John Blanch and Son, 29 Gracechurch Street, London
12 bore Back action, Sidelock Ejector
no. 5703.
Approximate date of manufacture: 1887-1896, probably around 1890.

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Heritage Guns' Comment

This gun represents an example in unusually fine condition of the early hammerless guns that were becoming more accepted in the last quarter of the 19th Century and a rare chance to buy a gun retailed by this less-well known gunmaker. The gun was beautifully restocked around 2001 with a very fine piece of exhibition grade walnut and this coupled with the sensitive restoration makes it a very pretty and highly 'shootable' gun for either game or clays.

This gun comes complete with a brass cornered, leather case in very sound external condition with new handle and straps. Internally, the case has been relined with new 'Burgundy' all wool baize, carries an original 'maker's label and is fitted out with ebony and brass tools including 3 turnscrews mounted in a hand made oak block and a two-part cleaning rod. The case is further equipped with a spare set of dedicated strikers in a horn striker pot, pewter oil bottle and set of cleaning tools in a leather wallet.

The Heritage Guns' package would not be complete without a unique leather bound Companion and a hand crafted pair of personalised Heritage Guns Damascus snapcaps.


The action is of W & C Scott & Co design and features:
Double triggers bolted by an automatic top tang safety slide,
Back action locks,
Interceptor sears,
Top lever opening, operating a 'Purdey Bolt' by way of a 'Scott Spindle',
Three point bolting including top extension,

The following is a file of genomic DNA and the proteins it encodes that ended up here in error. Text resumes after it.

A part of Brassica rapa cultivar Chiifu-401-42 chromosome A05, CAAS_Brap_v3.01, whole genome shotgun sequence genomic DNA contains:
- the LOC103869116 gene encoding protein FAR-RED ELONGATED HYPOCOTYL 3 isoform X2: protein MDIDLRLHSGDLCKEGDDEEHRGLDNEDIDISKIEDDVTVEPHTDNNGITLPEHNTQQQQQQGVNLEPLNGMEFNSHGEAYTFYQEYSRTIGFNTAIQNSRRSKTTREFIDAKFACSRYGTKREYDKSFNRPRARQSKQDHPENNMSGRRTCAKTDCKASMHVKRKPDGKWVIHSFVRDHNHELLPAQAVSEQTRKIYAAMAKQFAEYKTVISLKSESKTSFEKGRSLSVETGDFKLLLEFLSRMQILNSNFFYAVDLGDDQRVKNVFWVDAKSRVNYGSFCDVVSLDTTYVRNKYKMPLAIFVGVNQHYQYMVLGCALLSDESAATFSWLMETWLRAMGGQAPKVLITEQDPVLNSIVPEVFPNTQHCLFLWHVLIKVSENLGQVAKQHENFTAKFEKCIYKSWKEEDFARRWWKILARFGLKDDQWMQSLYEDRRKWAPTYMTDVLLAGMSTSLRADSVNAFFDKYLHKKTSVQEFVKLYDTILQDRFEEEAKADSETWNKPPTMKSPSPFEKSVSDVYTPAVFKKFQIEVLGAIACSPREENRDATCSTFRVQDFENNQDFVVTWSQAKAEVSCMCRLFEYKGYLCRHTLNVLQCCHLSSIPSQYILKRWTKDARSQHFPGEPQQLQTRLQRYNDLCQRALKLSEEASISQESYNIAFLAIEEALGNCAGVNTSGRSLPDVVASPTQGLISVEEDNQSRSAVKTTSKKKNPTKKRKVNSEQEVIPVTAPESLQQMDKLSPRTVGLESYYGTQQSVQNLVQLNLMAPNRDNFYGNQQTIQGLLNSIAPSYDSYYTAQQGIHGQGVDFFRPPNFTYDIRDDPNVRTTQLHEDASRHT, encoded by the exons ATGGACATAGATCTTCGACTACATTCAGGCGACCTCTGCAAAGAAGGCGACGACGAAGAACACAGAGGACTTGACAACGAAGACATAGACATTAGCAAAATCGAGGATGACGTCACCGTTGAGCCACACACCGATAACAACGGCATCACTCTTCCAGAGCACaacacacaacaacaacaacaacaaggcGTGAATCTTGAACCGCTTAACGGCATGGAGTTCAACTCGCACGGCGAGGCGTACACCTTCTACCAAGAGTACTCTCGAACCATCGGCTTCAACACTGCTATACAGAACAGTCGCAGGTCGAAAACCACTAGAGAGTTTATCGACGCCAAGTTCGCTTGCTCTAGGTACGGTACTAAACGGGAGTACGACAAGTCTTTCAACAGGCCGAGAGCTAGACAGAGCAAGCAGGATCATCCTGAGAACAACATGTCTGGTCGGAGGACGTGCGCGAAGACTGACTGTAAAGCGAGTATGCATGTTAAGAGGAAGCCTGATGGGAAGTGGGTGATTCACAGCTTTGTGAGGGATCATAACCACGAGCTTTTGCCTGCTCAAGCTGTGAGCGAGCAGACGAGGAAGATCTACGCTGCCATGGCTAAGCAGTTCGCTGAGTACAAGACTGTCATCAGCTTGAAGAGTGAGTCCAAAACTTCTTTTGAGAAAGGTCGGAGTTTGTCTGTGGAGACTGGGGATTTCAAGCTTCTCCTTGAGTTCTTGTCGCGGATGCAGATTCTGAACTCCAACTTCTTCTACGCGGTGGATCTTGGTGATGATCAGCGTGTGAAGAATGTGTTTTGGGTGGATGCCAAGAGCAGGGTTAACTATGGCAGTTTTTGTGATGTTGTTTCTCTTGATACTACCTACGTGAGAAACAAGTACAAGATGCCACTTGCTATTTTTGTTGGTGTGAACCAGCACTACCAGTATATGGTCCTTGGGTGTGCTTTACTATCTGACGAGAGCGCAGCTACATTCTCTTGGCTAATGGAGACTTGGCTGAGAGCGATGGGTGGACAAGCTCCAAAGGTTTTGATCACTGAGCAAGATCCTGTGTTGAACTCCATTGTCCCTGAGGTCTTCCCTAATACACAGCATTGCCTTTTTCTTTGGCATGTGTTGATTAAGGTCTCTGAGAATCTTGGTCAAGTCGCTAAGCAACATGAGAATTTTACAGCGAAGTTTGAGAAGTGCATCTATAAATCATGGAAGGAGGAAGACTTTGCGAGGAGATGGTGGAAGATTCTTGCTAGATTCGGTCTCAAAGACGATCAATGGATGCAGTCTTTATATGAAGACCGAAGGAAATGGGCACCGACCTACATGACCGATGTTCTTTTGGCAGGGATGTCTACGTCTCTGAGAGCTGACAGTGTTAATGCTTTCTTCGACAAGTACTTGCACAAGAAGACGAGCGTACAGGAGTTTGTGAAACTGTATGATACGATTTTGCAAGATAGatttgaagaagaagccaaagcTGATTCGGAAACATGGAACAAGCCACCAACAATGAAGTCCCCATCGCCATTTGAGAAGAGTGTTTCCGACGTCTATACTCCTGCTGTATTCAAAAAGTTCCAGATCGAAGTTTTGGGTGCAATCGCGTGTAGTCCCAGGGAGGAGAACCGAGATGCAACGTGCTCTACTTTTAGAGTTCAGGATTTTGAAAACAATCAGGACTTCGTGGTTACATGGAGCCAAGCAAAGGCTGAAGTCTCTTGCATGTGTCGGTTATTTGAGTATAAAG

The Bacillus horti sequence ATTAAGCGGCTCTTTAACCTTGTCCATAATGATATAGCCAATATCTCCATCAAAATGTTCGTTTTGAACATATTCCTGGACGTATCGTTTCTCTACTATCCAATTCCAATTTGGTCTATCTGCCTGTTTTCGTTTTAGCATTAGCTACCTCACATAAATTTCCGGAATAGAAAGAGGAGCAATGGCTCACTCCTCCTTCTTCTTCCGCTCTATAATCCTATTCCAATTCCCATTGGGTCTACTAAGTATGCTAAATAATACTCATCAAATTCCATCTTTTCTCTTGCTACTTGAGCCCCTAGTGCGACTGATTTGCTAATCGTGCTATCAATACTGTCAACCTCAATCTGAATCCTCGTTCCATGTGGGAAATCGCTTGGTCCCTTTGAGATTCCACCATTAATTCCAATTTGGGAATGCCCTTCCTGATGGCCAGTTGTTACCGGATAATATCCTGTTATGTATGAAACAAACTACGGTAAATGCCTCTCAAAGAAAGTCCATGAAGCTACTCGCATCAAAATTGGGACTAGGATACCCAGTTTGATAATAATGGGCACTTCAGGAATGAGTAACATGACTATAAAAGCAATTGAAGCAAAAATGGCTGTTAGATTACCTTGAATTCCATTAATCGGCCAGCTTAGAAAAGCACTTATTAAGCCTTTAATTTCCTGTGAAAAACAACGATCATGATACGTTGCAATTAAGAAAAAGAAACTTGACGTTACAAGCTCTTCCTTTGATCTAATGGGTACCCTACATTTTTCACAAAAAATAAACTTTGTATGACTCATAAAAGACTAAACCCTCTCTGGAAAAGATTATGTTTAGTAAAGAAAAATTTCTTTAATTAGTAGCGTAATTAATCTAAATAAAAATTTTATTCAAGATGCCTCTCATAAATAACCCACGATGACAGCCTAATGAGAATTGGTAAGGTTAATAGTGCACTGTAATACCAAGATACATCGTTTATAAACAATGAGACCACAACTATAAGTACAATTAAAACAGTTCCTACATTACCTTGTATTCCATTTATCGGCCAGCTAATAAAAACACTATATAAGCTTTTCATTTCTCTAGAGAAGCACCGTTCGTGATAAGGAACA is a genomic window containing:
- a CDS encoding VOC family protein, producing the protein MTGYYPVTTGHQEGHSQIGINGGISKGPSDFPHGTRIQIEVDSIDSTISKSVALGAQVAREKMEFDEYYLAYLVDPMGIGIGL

Tumbler and sear ejectors to 'Deeley'/'Perkes' design tripped by cocking rods running from the action knuckle to the breasts of the tumblers.
Gun weight 6lb 11oz
Engraving style Creeping vine border with bold foliate panels.
Trigger pulls measure approximately: Front trigger 4 1/2lbs Rear trigger 4 1/2lbs

The barrels are 28" in length, chambered for 2 ¾" (70mm) cartridges and are of brazed 'dovetail' lump construction with soft soldered ribs. All barrel parts other than the lumps and top rib extension are of bold, well figured 'Damascus' laminated steel. Top rib is of the smooth, concave, game type.
London reproof for 70mm nitro powder cartridges in 2003.

Approximate barrel measurements at date of publication:

Nominal Proof Size
Bore Diameter 9" from Breech
Minimum Wall Thickness
Choke Constriction
Right Barrel
18.6mm (0.732")
0.022" Minimum
Left Barrel
18.6mm (0.732")
0.020" Minimum

Straight Hand Stock and Splinter Forend are crafted from exhibition grade walnut. While the forend is most probably the original wood, the gun was restocked in the year 2000 after an accident in which the stock was badly cracked at the hand. The stock is cast off for a right-handed shot.

Exhibition grade walnut

The 20 lines per inch chequering is to normal J Blanch design of fully chequered forend with a narrow unadorned border and a stock pattern that closely follows the outline of the lock plate.
The stock is finished with a traditional linseed oil based preparation as used on best guns by one of the top English makers. This finish uses no grain fillers to achieve its deep, smooth lustre, only many hours of alternate build and flatting off of the surface.

Approximate stock measurements at date of publication:

Pull to Centre
Pull to Toe
Pull to Heel
Pull to Bump
15 1/16"
15 3/8"
15 1/8"
Drop at Comb
Drop at Face
Drop at Heel
1 1/2"
1 3/4"
2 3/8"
Cast at Comb
Cast at Heel
1/4" (approximate)
3/8" (approximate)

For the purposes of these measurements, 'Drop at Face' is the 'drop' measurement taken on a line perpendicular to the
line joining the trigger and centre of the butt at approximately 8" from the trigger (front trigger on a double trigger gun).

Patents Exhibited include:
Perkes' cocking rod patent no. 1968 of 1878,
Deeley ejectors patent no. 14526 of 1884,
Perkes' ejector patent no. 10679 of 1886,
Scott's gas check patent no. 617 of 1882,
'Purdey Bolt' patent no. 1104 of 1863,
'Scott Spindle'patent no. 2752 of 1865,
Scott's top extension patent no. 1902 of 1875,
Perkes' interceptor sear patent no. 3049 of 1883,
Scott's forend fastener patent no. 615 of 1876
and last but not least
Henry's snap cap patent no. 3257 of 1870.